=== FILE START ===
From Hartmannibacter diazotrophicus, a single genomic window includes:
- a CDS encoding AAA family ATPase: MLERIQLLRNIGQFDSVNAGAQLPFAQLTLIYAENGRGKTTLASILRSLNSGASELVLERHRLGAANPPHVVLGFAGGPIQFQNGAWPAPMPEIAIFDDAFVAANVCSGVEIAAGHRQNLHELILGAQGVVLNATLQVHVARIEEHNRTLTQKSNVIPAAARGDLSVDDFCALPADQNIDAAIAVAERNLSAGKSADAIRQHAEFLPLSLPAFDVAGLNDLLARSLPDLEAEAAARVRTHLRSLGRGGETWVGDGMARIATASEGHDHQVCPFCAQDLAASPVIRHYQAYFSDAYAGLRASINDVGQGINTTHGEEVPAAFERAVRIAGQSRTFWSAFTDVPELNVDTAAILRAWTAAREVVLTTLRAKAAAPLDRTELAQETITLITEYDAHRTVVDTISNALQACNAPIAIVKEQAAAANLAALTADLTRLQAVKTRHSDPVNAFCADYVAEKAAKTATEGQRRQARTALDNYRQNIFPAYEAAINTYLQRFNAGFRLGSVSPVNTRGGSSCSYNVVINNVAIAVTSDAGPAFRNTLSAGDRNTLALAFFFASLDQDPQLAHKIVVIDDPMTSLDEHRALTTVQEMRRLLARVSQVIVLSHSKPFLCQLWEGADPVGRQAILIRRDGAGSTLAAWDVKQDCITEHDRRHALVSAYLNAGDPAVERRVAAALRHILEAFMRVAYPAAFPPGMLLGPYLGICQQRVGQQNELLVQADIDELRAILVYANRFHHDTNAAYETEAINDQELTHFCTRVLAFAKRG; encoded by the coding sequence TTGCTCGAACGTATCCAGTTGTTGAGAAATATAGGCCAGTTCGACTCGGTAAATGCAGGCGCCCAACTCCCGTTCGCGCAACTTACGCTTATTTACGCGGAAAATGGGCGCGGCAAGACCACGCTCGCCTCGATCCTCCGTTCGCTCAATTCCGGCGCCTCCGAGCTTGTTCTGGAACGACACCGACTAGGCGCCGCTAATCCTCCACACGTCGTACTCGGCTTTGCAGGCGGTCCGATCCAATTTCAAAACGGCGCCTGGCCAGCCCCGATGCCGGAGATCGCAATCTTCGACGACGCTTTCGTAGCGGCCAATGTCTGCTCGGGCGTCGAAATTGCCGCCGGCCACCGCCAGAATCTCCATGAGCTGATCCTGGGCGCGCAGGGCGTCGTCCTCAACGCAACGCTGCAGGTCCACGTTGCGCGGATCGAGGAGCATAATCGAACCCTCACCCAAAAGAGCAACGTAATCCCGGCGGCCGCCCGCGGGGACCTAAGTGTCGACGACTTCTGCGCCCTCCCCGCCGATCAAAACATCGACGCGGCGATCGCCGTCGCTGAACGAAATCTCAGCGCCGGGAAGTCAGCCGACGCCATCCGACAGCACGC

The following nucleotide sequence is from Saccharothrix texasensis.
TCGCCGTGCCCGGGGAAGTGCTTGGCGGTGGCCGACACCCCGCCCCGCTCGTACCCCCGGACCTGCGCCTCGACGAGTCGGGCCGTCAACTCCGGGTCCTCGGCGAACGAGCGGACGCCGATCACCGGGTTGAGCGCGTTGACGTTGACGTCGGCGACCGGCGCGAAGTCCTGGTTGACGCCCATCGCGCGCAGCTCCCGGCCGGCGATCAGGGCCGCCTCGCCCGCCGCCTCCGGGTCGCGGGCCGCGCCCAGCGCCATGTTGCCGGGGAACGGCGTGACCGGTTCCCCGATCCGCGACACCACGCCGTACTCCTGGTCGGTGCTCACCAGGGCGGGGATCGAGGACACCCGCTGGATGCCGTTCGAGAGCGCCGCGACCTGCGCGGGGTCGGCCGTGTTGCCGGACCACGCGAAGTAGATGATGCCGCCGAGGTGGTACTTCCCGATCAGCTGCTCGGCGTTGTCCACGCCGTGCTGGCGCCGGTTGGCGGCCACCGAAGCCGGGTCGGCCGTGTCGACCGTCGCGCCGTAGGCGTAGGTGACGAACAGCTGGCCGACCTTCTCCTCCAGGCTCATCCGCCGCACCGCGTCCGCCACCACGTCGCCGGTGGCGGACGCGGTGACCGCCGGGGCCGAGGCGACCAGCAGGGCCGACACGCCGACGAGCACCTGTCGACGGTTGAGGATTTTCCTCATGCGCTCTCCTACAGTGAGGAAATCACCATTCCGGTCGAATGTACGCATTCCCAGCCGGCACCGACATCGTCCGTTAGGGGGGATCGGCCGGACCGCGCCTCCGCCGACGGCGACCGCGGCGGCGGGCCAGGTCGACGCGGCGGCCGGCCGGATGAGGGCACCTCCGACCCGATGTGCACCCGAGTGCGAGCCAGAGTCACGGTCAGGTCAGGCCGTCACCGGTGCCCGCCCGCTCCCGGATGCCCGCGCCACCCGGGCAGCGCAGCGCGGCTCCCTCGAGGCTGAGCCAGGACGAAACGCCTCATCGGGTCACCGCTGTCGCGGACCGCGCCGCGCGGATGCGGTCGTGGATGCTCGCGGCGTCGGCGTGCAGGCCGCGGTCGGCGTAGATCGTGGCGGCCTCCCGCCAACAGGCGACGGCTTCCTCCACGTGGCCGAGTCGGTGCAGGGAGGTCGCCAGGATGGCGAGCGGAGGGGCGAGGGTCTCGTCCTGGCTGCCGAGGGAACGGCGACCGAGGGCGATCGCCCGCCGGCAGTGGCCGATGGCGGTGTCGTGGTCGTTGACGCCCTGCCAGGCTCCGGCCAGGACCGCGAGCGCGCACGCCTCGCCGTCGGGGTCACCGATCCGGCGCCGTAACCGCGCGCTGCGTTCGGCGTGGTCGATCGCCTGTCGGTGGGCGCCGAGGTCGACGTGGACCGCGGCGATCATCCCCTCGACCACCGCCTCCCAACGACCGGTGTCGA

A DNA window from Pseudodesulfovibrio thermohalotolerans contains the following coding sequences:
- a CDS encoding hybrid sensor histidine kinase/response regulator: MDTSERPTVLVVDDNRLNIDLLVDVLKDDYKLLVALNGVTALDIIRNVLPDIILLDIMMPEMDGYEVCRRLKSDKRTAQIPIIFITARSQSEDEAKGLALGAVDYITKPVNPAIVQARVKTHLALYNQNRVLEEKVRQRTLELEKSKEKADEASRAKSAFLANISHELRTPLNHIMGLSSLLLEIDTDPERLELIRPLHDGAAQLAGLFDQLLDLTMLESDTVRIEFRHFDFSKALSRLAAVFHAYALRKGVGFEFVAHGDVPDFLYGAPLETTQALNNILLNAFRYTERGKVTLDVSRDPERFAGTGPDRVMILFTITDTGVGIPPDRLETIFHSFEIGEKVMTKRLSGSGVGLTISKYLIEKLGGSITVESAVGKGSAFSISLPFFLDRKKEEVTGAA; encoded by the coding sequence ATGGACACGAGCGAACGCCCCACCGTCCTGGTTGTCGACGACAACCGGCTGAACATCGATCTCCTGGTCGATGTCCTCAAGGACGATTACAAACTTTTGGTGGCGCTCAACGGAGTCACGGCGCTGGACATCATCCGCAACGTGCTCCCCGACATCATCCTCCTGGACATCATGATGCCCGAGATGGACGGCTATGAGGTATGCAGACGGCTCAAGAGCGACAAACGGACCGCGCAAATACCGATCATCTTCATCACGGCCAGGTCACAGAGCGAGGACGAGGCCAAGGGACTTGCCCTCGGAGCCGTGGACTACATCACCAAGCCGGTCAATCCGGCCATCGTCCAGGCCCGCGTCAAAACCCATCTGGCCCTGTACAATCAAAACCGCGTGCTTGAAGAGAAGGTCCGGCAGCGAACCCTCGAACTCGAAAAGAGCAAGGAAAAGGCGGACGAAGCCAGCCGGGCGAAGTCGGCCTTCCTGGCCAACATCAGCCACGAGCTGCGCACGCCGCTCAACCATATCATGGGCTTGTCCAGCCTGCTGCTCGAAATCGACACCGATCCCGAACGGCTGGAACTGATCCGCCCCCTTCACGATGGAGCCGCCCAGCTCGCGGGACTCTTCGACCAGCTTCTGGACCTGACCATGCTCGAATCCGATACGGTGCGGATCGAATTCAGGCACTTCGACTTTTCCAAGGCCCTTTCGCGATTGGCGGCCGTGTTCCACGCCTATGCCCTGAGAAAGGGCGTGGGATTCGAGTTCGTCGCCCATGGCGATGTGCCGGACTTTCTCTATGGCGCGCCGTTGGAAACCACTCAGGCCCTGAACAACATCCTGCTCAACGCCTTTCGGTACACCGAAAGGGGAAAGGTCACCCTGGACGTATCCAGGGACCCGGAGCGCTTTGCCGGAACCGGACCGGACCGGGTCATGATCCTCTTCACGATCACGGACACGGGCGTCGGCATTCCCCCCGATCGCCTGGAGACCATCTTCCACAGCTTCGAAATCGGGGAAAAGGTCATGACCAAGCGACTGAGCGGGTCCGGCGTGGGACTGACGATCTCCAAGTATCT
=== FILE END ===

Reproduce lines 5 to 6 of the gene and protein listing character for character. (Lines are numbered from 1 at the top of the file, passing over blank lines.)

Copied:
A DNA window from Pseudodesulfovibrio thermohalotolerans contains the following coding sequences:
- a CDS encoding hybrid sensor histidine kinase/response regulator: MDTSERPTVLVVDDNRLNIDLLVDVLKDDYKLLVALNGVTALDIIRNVLPDIILLDIMMPEMDGYEVCRRLKSDKRTAQIPIIFITARSQSEDEAKGLALGAVDYITKPVNPAIVQARVKTHLALYNQNRVLEEKVRQRTLELEKSKEKADEASRAKSAFLANISHELRTPLNHIMGLSSLLLEIDTDPERLELIRPLHDGAAQLAGLFDQLLDLTMLESDTVRIEFRHFDFSKALSRLAAVFHAYALRKGVGFEFVAHGDVPDFLYGAPLETTQALNNILLNAFRYTERGKVTLDVSRDPERFAGTGPDRVMILFTITDTGVGIPPDRLETIFHSFEIGEKVMTKRLSGSGVGLTISKYLIEKLGGSITVESAVGKGSAFSISLPFFLDRKKEEVTGAA; encoded by the coding sequence ATGGACACGAGCGAACGCCCCACCGTCCTGGTTGTCGACGACAACCGGCTGAACATCGATCTCCTGGTCGATGTCCTCAAGGACGATTACAAACTTTTGGTGGCGCTCAACGGAGTCACGGCGCTGGACATCATCCGCAACGTGCTCCCCGACATCATCCTCCTGGACATCATGATGCCCGAGATGGACGGCTATGAGGTATGCAGACGGCTCAAGAGCGACAAACGGACCGCGCAAATACCGATCATCTTCATCACGGCCAGGTCACAGAGCGAGGACGAGGCCAAGGGACTTGCCCTCGGAGCCGTGGACTACATCACCAAGCCGGTCAATCCGGCCATCGTCCAGGCCCGCGTCAAAACCCATCTGGCCCTGTACAATCAAAACCGCGTGCTTGAAGAGAAGGTCCGGCAGCGAACCCTCGAACTCGAAAAGAGCAAGGAAAAGGCGGACGAAGCCAGCCGGGCGAAGTCGGCCTTCCTGGCCAACATCAGCCACGAGCTGCGCACGCCGCTCAACCATATCATGGGCTTGTCCAGCCTGCTGCTCGAAATCGACACCGATCCCGAACGGCTGGAACTGATCCGCCCCCTTCACGATGGAGCCGCCCAGCTCGCGGGACTCTTCGACCAGCTTCTGGACCTGACCATGCTCGAATCCGATACGGTGCGGATCGAATTCAGGCACTTCGACTTTTCCAAGGCCCTTTCGCGATTGGCGGCCGTGTTCCACGCCTATGCCCTGAGAAAGGGCGTGGGATTCGAGTTCGTCGCCCATGGCGATGTGCCGGACTTTCTCTATGGCGCGCCGTTGGAAACCACTCAGGCCCTGAACAACATCCTGCTCAACGCCTTTCGGTACACCGAAAGGGGAAAGGTCACCCTGGACGTATCCAGGGACCCGGAGCGCTTTGCCGGAACCGGACCGGACCGGGTCATGATCCTCTTCACGATCACGGACACGGGCGTCGGCATTCCCCCCGATCGCCTGGAGACCATCTTCCACAGCTTCGAAATCGGGGAAAAGGTCATGACCAAGCGACTGAGCGGGTCCGGCGTGGGACTGACGATCTCCAAGTATCT